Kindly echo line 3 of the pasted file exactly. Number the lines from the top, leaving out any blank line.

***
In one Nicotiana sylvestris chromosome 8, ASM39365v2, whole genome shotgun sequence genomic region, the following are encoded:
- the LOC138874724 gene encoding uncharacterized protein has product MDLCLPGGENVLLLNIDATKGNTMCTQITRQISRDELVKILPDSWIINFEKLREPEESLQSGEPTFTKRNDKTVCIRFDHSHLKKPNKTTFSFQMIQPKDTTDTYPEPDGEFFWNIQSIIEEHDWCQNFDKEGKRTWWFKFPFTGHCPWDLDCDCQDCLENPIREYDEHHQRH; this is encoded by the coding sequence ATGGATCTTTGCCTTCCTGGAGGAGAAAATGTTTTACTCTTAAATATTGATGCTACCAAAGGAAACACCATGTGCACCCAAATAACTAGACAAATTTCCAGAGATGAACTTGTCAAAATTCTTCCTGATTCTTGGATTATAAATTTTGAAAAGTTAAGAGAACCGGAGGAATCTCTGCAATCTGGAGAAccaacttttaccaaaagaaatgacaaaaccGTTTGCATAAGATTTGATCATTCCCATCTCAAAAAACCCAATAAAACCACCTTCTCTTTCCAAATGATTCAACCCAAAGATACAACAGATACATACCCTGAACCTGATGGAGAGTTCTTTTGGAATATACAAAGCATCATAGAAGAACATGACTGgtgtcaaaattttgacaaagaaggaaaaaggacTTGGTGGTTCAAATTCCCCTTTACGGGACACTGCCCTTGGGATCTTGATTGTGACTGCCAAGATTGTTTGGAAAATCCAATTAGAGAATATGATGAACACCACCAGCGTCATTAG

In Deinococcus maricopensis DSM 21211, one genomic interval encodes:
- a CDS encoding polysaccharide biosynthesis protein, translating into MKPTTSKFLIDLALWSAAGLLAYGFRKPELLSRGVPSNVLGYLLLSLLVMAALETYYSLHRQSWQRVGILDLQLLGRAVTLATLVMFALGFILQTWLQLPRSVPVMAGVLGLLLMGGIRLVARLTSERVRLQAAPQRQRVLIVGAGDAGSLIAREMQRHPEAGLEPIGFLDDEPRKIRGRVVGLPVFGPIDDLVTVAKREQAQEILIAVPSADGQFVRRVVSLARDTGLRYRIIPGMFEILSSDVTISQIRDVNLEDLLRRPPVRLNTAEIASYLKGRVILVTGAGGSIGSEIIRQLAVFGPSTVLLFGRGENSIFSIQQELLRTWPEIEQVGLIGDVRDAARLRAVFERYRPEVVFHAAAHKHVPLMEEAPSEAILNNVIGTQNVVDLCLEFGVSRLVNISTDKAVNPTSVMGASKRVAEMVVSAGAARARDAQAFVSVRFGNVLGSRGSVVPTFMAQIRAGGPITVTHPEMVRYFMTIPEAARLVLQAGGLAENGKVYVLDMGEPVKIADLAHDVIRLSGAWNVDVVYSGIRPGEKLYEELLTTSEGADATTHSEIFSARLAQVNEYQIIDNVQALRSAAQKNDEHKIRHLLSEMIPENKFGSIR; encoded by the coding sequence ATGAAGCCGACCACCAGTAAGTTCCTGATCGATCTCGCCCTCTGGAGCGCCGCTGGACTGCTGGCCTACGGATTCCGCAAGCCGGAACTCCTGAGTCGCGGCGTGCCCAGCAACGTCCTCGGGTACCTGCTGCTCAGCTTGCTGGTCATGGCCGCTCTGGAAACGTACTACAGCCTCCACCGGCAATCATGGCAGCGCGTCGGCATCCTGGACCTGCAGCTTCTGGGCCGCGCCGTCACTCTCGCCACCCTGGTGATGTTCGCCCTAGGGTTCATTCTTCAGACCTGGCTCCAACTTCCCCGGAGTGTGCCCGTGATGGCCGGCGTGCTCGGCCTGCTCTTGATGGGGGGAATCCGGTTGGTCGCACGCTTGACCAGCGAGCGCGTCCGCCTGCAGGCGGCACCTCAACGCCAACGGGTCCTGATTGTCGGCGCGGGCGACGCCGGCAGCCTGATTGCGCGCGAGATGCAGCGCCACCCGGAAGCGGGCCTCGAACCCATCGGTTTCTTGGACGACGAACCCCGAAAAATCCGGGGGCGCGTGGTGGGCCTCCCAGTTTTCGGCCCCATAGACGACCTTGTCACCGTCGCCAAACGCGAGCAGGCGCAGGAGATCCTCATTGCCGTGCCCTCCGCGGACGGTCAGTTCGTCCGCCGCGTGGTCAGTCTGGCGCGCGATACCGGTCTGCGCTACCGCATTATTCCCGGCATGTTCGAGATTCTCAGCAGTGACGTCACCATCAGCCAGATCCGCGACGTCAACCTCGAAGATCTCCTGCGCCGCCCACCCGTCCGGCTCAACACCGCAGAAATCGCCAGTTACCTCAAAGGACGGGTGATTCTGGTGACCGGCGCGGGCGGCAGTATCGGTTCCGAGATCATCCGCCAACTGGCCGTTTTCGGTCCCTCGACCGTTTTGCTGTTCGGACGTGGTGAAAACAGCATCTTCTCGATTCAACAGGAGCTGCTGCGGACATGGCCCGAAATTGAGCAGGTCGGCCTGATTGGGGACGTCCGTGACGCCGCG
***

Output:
In Deinococcus maricopensis DSM 21211, one genomic interval encodes: